I cringe when I think of my high school days. I was just thinking the other day of when we had to swim the backstroke for PE. Not only was I dead last but I could not swim straight to save my life. It was so embarrassing... same with the two miler, I was always last.

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Is she really going to run?

Tuesday, March 01, 2011

Nice Easy Pace

I went for a run today and put on the wrong shoes. I grabbed an old pair of Nike Pegasus +26 so I could go to the car and get my good shoes. I had left my good shoes in my gym bag in the car. It was getting cold and dark so I decided to hit the road. When I realized I had on the old shoes, I decided to take it easy in the old "packed-out" shoes. I ran well below my aerobic threshold. I didn't even look at my Garmin. I ran 4 miles at a nice easy pace of 11 minutes per mile. I really enjoyed myself! The course was hilly. Highest elevation was 8,400 feet the lowest was 8,000 feet. So the vertical was only 4oo feet. Had it not gotten dark, I would have just kept running. This was the most fun I have had running in decades.

Long Scraggy - will she run?

When I got back from my run, my wife asked me when the Long Scraggy race was going to be held. I replied, "April 30th - why do you ask?" She said, "Maybe I want to do the race." I was floored! We have never ever run in the same race. We are really incompatible runners. She has one gear. My pace is all over the place. She likes a hard surface. I like dirt. We don't ever train together.

She purposely signs up for a race and doesn't tell me. I invite her to run a race with me and she has always declined. If she runs the Long Scraggy it will be a huge step! She is very fit and could handle the race with no problem.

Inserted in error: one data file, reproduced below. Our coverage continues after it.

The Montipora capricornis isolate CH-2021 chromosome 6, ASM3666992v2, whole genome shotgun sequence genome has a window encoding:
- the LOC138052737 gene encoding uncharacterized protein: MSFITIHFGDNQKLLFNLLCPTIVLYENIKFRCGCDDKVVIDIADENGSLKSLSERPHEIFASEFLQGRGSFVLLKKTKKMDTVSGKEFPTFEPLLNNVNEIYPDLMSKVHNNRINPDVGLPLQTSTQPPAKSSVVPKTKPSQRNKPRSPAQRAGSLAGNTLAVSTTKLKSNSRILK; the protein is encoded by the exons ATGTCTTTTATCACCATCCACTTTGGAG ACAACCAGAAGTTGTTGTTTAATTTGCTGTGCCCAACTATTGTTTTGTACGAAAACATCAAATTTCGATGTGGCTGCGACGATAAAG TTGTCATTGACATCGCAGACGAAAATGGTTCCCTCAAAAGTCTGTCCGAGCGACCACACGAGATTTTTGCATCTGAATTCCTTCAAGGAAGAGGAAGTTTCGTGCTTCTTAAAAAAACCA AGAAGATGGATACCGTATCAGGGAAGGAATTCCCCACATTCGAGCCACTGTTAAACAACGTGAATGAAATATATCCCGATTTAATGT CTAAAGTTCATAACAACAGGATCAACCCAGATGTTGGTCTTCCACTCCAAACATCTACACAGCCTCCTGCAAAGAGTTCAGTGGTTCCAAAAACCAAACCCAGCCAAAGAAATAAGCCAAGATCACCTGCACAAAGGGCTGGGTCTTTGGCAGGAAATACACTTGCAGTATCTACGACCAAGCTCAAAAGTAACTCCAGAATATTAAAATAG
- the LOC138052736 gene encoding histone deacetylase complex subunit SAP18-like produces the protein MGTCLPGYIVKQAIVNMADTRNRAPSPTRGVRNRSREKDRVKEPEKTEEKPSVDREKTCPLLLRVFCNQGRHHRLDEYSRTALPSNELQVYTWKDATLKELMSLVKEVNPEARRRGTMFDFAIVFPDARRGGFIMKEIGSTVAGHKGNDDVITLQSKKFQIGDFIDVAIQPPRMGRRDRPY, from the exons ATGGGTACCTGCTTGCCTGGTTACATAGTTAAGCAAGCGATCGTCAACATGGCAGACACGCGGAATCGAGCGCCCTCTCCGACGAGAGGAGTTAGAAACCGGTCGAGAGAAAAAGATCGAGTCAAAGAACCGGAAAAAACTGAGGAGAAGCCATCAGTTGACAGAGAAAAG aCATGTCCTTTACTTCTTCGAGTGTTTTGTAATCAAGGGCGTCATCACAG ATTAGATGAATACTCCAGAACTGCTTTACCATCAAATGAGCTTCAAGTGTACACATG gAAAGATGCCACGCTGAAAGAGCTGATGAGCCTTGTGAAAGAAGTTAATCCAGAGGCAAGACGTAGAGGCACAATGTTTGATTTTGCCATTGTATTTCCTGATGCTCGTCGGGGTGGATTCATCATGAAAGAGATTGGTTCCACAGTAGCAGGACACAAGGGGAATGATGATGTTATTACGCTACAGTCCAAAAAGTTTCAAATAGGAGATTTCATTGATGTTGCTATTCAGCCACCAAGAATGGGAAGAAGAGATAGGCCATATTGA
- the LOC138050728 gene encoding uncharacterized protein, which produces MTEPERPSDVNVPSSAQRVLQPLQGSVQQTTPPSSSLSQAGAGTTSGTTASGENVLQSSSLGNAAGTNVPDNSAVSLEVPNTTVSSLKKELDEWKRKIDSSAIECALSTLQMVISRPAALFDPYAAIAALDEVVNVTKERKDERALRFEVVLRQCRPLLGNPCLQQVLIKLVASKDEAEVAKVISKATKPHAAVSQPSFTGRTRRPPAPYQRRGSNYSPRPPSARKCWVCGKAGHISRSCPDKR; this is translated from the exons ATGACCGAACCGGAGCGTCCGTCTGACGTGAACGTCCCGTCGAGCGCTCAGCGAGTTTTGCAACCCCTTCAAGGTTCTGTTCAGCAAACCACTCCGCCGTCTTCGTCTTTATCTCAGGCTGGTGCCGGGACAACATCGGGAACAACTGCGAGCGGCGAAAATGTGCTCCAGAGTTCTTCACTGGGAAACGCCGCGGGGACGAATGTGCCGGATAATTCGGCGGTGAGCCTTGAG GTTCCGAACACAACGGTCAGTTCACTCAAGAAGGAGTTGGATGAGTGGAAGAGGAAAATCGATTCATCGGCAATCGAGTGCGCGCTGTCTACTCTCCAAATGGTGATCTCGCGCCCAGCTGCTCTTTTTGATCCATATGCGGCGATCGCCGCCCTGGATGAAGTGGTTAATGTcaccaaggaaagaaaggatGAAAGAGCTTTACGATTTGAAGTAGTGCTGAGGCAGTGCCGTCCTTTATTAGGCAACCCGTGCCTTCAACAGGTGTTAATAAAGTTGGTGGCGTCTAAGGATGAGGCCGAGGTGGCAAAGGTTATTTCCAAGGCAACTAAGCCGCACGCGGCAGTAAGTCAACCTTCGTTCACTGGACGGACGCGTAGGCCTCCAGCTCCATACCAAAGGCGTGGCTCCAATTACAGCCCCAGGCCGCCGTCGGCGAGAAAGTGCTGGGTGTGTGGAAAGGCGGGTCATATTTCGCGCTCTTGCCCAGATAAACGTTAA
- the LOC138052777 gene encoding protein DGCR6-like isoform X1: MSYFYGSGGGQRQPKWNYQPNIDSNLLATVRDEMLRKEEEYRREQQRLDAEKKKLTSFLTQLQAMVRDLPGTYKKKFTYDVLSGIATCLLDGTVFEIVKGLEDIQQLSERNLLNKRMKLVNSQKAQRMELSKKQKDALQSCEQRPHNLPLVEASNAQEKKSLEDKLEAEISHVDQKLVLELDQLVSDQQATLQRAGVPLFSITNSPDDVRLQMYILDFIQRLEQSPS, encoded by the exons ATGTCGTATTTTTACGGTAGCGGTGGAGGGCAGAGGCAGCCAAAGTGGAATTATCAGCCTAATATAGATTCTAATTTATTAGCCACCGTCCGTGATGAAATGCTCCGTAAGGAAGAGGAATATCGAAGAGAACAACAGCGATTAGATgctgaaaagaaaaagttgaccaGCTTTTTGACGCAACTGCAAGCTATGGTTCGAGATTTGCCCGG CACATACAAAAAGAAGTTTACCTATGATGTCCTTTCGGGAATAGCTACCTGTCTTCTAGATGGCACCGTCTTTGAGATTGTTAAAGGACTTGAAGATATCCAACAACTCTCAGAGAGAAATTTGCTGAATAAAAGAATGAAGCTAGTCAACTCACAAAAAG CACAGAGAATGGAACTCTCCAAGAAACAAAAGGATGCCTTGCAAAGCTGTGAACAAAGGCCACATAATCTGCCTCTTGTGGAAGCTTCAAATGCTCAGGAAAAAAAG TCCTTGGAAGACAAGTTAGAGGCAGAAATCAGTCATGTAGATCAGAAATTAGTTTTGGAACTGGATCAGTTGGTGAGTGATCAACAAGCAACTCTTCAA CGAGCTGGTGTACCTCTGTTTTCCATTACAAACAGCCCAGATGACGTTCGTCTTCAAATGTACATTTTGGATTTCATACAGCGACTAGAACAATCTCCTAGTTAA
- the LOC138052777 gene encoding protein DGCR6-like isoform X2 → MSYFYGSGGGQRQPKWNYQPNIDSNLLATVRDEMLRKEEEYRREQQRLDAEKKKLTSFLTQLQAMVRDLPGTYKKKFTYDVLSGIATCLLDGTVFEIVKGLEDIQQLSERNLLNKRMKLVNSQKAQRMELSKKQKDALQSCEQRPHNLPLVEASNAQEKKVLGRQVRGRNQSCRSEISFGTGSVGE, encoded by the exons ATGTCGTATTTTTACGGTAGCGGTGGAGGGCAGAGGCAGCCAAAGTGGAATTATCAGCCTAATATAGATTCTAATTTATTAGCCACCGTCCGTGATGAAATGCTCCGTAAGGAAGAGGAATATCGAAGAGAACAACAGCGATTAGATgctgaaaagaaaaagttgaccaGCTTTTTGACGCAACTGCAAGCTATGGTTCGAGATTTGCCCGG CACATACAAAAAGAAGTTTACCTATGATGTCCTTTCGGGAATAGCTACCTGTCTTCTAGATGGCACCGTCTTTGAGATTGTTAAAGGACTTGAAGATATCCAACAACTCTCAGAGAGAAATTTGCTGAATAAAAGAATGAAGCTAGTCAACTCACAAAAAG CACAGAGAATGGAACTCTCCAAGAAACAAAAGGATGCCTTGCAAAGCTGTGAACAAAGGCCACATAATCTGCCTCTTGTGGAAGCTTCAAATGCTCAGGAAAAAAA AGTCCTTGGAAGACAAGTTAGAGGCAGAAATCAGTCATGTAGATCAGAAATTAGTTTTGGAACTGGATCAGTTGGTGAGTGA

Will she run? I hope so.

  Member Comments About This Blog Post:

ELYMWX 3/13/2011 10:34PM

    So, any update? Will she run?

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SUZWARNR 3/9/2011 1:10PM

    I hope she does it with you. It sounds like it would be good for both of you. :)

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CHRISTINECAN 3/9/2011 11:05AM

    There's a difference between both running the race and running the race together. Vive la difference in your styles and peaceful co-existence.

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LKEITHO 3/2/2011 9:34PM

    That would be great if your wife does the race with you! And congrats on what sounds like a really pleasant run!

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IFDEEVARUNS2 3/2/2011 8:23AM

    You can both run the race but not do it together. I like CAROLCRC's perspective on it!

I'm just learning to enjoy runs just for the sake of it, but as a beginner it's difficult: I always want to measure things, whether it's pace or distance. I'll learn....

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CAROLCRC 3/2/2011 8:00AM

    Love those runs when you aren't pushing to do a specific training run for your schedule. I often leave the Garmin behind and do what I call a "Zen run" - just focussing on enjoying the run.

Hope she runs... but if your paces are that incompatible I suggest you agree not to actually try to run 'together'. My daughter and I say "we start at the same time and end at the same place" when we sign up for a race together. (needless to say - she's the faster one!). But sharing the pre-race nerves and post-race relaxation is really special.

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    Cool beans!!! Sounds like a good time together.